There is currently no automated mycotoxin detection system for the cereal industry. However, mycotoxin contamination of cereal crops such as wheat and maize causes major economic losses through food damage and associated health problems. As such, the EU-funded 'Rapid biosensor for the detection of mycotoxin in wheat' (MYCOHUNT) project was established to develop a rapid and sensitive biosensor for detection of the DON mycotoxin.Researchers first showed that wheat dust had higher concentrations of DON than wheat grains, making it the most suitable substrate to sample for mycotoxins. They then developed a DON-specific antibody in mice to use as an immunosensor — a biological detector.After extensive market research, researchers built a prototype that could detect DON in air at concentrations as low as 50 parts per billion. The prototype was tested and validated in both laboratory and factory conditions.A business plan has since been drawn up for the commercialisation of this novel technology. Further refinement of the design is necessary, but it is estimated that the MYCOHUNT device will become commercially available within the next two years.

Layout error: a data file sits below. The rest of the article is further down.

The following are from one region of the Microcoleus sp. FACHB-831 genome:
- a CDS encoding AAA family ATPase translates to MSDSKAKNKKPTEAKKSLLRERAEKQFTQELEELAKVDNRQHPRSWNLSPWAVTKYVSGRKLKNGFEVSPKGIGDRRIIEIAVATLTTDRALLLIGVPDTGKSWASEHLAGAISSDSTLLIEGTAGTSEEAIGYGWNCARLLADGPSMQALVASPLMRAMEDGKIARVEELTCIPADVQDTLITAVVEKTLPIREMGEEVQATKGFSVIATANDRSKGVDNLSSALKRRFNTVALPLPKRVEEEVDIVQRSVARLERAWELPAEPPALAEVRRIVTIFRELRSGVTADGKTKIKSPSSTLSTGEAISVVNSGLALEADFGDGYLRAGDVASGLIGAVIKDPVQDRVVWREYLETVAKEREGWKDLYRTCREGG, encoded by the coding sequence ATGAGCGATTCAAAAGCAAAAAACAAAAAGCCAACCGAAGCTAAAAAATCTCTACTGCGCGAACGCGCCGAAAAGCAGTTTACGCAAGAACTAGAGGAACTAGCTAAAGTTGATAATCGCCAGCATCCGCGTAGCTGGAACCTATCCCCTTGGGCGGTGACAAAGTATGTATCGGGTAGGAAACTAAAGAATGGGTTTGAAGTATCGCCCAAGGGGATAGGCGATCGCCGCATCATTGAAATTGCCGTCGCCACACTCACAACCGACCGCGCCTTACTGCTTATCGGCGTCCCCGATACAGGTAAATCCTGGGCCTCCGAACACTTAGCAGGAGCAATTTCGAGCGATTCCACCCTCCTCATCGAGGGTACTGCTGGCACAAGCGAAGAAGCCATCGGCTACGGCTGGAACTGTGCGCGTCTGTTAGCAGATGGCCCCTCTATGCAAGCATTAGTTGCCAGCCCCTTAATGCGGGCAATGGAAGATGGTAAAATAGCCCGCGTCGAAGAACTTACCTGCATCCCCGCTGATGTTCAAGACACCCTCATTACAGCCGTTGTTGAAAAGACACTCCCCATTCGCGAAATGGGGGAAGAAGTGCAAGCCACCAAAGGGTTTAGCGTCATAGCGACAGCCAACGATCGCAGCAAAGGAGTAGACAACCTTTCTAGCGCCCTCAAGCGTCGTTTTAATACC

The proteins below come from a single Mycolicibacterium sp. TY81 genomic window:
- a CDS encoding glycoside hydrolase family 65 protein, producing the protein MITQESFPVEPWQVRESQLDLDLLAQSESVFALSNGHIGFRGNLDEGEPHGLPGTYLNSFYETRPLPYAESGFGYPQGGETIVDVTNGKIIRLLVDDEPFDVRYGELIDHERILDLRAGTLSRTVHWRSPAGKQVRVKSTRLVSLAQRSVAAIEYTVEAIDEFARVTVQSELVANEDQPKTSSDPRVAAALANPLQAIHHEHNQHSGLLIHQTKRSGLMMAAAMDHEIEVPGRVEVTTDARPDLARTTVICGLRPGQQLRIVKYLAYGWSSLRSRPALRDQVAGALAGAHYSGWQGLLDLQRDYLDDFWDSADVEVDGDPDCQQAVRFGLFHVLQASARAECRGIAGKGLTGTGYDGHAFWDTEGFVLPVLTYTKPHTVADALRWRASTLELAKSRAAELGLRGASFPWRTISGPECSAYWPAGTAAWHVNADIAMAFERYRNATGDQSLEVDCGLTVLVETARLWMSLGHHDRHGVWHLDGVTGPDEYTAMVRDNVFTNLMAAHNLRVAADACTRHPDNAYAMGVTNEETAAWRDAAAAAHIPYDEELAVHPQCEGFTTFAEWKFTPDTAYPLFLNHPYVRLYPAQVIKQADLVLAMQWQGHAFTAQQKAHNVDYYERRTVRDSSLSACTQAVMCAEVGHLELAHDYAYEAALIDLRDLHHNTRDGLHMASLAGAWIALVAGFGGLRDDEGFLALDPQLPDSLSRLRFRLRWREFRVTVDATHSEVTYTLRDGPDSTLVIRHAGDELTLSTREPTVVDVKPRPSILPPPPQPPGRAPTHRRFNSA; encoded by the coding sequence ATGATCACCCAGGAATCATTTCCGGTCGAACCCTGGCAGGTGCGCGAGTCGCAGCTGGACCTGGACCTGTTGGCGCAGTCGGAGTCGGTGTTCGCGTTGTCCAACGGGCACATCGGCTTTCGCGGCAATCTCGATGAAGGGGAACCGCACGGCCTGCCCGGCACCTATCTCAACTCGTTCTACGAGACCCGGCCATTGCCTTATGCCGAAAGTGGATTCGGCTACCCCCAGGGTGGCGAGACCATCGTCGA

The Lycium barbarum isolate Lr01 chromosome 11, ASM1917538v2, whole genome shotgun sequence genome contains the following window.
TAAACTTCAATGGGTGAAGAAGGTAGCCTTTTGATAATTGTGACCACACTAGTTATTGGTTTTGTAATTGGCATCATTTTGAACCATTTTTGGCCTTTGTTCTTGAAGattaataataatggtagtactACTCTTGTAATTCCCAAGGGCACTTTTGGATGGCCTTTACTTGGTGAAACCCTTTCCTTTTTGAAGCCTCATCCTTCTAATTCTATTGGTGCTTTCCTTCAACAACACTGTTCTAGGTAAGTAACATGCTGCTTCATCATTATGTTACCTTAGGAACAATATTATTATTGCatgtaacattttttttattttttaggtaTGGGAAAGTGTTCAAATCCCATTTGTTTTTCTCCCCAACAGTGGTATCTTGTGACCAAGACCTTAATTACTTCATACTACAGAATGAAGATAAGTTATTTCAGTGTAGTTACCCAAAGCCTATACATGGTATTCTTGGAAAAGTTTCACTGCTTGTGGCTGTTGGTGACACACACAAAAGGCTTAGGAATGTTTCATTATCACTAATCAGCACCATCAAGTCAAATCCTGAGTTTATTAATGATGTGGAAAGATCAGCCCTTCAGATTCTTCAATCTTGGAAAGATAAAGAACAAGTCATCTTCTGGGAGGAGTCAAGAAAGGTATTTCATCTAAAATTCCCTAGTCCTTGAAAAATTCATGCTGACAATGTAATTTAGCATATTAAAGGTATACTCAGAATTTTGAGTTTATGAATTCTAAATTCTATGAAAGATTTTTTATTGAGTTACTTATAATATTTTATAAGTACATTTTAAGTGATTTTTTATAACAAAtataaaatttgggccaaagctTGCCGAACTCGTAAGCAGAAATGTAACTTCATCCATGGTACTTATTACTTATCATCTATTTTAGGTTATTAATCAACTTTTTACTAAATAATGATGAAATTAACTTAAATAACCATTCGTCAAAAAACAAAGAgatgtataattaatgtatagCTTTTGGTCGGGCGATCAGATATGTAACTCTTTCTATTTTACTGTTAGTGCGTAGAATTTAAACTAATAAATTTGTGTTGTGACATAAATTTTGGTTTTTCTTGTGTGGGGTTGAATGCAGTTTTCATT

Biosensor, fungal toxin, mycotoxin, deoxyvalenol, food crop, cereal